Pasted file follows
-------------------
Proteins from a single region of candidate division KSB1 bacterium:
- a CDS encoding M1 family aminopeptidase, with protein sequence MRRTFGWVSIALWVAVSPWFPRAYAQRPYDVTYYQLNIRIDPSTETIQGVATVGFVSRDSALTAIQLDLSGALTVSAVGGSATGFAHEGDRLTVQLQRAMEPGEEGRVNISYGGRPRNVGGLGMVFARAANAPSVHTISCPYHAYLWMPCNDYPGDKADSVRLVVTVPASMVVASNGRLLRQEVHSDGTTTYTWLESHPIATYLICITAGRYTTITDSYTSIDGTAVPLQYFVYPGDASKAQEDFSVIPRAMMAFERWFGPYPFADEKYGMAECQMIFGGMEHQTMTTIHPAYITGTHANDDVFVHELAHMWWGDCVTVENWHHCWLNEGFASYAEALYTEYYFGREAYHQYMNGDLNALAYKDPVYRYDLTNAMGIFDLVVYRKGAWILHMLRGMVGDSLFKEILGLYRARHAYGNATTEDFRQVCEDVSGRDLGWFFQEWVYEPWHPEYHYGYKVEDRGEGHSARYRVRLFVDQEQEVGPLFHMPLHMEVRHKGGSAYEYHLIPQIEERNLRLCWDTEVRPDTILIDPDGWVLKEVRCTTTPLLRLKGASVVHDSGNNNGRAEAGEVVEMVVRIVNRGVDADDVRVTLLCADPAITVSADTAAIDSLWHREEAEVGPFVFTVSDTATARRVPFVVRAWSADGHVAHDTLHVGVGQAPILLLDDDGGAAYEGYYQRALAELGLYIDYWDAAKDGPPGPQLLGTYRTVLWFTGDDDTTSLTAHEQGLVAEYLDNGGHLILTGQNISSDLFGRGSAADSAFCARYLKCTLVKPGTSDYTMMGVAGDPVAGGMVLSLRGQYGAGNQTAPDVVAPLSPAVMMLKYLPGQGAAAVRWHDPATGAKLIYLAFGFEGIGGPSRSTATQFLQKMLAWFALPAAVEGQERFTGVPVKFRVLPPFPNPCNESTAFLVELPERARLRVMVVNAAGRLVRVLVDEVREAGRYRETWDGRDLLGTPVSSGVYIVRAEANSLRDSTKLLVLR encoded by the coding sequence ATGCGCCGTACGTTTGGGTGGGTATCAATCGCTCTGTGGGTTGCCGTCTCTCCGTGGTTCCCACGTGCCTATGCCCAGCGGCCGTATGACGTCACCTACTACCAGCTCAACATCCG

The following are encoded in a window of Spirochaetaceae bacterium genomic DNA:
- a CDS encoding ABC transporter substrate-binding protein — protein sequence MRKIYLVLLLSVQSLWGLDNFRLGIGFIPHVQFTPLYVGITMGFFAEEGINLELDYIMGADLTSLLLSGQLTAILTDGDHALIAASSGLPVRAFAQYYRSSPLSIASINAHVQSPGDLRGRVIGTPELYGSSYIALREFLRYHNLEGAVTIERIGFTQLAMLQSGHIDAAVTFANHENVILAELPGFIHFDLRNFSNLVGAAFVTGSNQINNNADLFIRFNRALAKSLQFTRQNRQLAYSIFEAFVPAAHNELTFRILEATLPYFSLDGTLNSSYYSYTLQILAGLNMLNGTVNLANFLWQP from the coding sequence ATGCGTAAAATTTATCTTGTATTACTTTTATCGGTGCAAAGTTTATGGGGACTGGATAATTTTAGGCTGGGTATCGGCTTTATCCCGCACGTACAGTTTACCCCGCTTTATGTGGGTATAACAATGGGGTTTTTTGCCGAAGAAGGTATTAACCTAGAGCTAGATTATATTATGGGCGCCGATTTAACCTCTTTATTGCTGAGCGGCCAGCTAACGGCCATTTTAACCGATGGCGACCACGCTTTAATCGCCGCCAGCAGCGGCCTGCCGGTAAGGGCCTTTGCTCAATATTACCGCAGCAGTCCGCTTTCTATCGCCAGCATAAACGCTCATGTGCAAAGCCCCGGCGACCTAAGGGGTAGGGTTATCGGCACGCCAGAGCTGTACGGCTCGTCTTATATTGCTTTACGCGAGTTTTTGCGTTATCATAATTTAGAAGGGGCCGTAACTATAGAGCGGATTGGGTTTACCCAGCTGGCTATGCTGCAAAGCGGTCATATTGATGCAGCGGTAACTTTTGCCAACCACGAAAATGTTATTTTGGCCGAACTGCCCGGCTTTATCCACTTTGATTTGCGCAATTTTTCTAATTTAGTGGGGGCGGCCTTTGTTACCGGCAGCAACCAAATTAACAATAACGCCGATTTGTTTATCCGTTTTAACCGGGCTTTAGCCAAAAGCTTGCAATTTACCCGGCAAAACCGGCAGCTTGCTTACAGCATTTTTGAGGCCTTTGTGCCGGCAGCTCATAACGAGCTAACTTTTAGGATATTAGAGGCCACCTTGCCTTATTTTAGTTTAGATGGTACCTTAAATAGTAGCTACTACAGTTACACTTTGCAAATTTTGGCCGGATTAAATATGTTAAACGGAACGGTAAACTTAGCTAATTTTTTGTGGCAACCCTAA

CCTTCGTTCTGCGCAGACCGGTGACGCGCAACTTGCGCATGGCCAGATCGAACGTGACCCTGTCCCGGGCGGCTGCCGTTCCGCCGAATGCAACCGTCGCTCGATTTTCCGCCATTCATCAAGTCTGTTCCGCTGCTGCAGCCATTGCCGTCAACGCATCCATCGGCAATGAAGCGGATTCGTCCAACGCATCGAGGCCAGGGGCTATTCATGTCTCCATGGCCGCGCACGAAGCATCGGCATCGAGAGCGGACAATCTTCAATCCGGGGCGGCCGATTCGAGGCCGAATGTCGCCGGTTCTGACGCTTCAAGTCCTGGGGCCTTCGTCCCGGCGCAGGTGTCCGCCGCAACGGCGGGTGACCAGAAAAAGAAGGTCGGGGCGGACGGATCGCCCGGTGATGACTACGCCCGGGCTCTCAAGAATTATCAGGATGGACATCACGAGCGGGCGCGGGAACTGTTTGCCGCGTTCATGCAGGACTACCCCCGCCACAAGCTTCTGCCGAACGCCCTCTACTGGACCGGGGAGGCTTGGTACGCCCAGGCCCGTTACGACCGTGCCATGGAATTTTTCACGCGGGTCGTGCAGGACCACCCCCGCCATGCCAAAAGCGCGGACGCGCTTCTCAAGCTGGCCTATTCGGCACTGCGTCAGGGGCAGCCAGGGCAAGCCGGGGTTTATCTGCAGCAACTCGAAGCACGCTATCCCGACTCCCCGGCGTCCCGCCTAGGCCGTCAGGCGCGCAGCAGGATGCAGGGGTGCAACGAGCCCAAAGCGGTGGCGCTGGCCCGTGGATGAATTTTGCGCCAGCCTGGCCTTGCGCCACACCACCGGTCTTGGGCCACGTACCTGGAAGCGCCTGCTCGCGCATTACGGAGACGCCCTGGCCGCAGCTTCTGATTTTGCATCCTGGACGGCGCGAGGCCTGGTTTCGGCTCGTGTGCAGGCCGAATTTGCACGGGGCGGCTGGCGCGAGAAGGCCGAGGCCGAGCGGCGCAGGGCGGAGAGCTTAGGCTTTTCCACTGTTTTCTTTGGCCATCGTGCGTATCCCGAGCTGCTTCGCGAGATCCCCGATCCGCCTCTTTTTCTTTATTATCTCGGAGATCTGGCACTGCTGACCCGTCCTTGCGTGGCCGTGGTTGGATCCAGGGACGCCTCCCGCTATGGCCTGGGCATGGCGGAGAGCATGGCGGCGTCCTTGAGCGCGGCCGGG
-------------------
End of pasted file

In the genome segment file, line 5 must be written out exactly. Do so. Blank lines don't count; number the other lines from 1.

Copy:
CCTTCGTTCTGCGCAGACCGGTGACGCGCAACTTGCGCATGGCCAGATCGAACGTGACCCTGTCCCGGGCGGCTGCCGTTCCGCCGAATGCAACCGTCGCTCGATTTTCCGCCATTCATCAAGTCTGTTCCGCTGCTGCAGCCATTGCCGTCAACGCATCCATCGGCAATGAAGCGGATTCGTCCAACGCATCGAGGCCAGGGGCTATTCATGTCTCCATGGCCGCGCACGAAGCATCGGCATCGAGAGCGGACAATCTTCAATCCGGGGCGGCCGATTCGAGGCCGAATGTCGCCGGTTCTGACGCTTCAAGTCCTGGGGCCTTCGTCCCGGCGCAGGTGTCCGCCGCAACGGCGGGTGACCAGAAAAAGAAGGTCGGGGCGGACGGATCGCCCGGTGATGACTACGCCCGGGCTCTCAAGAATTATCAGGATGGACATCACGAGCGGGCGCGGGAACTGTTTGCCGCGTTCATGCAGGACTACCCCCGCCACAAGCTTCTGCCGAACGCCCTCTACTGGACCGGGGAGGCTTGGTACGCCCAGGCCCGTTACGACCGTGCCATGGAATTTTTCACGCGGGTCGTGCAGGACCACCCCCGCCATGCCAAAAGCGCGGACGCGCTTCTCAAGCTGGCCTATTCGGCACTGCGTCAGGGGCAGCCAGGGCAAGCCGGGGTTTATCTGCAGCAACTCGAAGCACGCTATCCCGACTCCCCGGCGTCCCGCCTAGGCCGTCAGGCGCGCAGCAGGATGCAGGGGTGCAACGAGCCCAAAGCGGTGGCGCTGGCCCGTGGATGAATTTTGCGCCAGCCTGGCCTTGCGCCACACCACCGGTCTTGGGCCACGTACCTGGAAGCGCCTGCTCGCGCATTACGGAGACGCCCTGGCCGCAGCTTCTGATTTTGCATCCTGGACGGCGCGAGGCCTGGTTTCGGCTCGTGTGCAGGCCGAATTTGCACGGGGCGGCTGGCGCGAGAAGGCCGAGGCCGAGCGGCGCAGGGCGGAGAGCTTAGGCTTTTCCACTGTTTTCTTTGGCCATCGTGCGTATCCCGAGCTGCTTCGCGAGATCCCCGATCCGCCTCTTTTTCTTTATTATCTCGGAGATCTGGCACTGCTGACCCGTCCTTGCGTGGCCGTGGTTGGATCCAGGGACGCCTCCCGCTATGGCCTGGGCATGGCGGAGAGCATGGCGGCGTCCTTGAGCGCGGCCGGG